This may seem quite broad, but there are many ways to write and frame your ad copy to appeal to potential customers. Below are a few of these techniques you could use in order to spice up your copy:
Storytelling Copy – Everyone loves a good story, and Facebook users are no exception. Telling a story through your copy is a great way to set you apart from the competition. Keep in mind that storytelling doesn’t mean you have to write pages and pages of text. You can tell a story in two sentences or less, something like:
“John could barely walk before he tried our new doctor recommended foam soles. Now he’s feeling better than ever!”
The reader now knows that John was living with feet pain, and your product took care of that for him. This tells a small story and allows the reader to imagine being in John’s shoes, so to speak.
Conversational Copy – Another tactic is to make your copy more conversational. Think about how you would sell someone your product if they were face to face instead of behind a computer screen. This technique typically involves the use of “I” and “you” to make things more personal:
“I used to wish that I had a phone that wouldn’t die on me every 2 hours. I know you’ve been there, but this new phone can really change that.”
Conversational ads seem more personal and are likely to appeal to a wider audience. If your ad copy looks like it was written by a robot, you probably won’t get a great response.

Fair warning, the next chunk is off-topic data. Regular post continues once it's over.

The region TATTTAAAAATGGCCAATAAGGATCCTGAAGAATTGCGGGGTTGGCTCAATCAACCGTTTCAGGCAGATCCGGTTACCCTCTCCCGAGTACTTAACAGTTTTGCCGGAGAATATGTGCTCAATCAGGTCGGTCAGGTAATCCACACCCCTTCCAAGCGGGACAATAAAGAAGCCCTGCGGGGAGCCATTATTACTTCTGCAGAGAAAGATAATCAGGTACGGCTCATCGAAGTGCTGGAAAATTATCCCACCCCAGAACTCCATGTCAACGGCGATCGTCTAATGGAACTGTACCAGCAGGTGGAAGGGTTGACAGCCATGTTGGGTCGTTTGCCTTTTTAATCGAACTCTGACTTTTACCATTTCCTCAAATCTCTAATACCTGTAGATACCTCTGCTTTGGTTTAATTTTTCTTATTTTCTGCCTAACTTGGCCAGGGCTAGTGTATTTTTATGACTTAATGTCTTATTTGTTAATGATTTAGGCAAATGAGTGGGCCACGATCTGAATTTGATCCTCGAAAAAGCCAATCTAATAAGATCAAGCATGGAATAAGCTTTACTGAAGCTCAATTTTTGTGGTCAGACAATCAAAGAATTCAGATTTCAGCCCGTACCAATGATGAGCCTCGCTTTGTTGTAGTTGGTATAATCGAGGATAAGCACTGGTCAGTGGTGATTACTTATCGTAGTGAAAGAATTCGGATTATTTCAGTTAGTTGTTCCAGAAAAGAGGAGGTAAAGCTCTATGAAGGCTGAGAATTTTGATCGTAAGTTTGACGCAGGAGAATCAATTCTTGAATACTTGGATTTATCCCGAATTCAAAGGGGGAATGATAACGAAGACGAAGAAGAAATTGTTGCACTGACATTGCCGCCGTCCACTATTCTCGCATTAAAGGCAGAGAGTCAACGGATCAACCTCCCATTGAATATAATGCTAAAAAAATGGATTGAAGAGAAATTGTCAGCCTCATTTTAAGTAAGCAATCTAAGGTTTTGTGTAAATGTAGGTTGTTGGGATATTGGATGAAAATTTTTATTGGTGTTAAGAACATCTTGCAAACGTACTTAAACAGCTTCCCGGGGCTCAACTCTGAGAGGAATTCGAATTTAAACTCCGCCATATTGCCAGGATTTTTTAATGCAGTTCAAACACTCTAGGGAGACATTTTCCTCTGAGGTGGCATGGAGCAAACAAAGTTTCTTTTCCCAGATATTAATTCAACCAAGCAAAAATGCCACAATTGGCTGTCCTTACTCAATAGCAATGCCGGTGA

Creative Copy – This method opens up the customer’s eyes to different possibilities that you can provide. Typically you will riff-off of some form of the word imagine. For example:
“Imagine if you didn’t have to count calories and could throw away that kale for good. Well, now you can with our new personalized fitness program!”
This type of copy gets the creative juices flowing and makes the reader think about something they haven’t thought about recently. This is especially effective if your product or service is bringing something new and exciting to the table. However, even if that’s not the case, good use of imaginative copy can create intrigue and wonder.
Endorsement Copy– This is rarer in terms of Facebook ads, but it’s still very relevant. Basically, your focal point will be an endorsement from a third party. Obviously the best endorsement is from someone widely known and respected, like a movie star, professional athlete, etc. Yet it does not always have to be someone famous. Many companies use stock images and create a personality of what someone would say if they were to endorse the product. If you can convince the reader that this endorsement is coming from a real person, even a fake endorsement can go a long way in getting you more clicks.
Writing good ad copy takes time and careful consideration. However, if you follow these 6 tips you are much more likely to create Facebook ads that convert.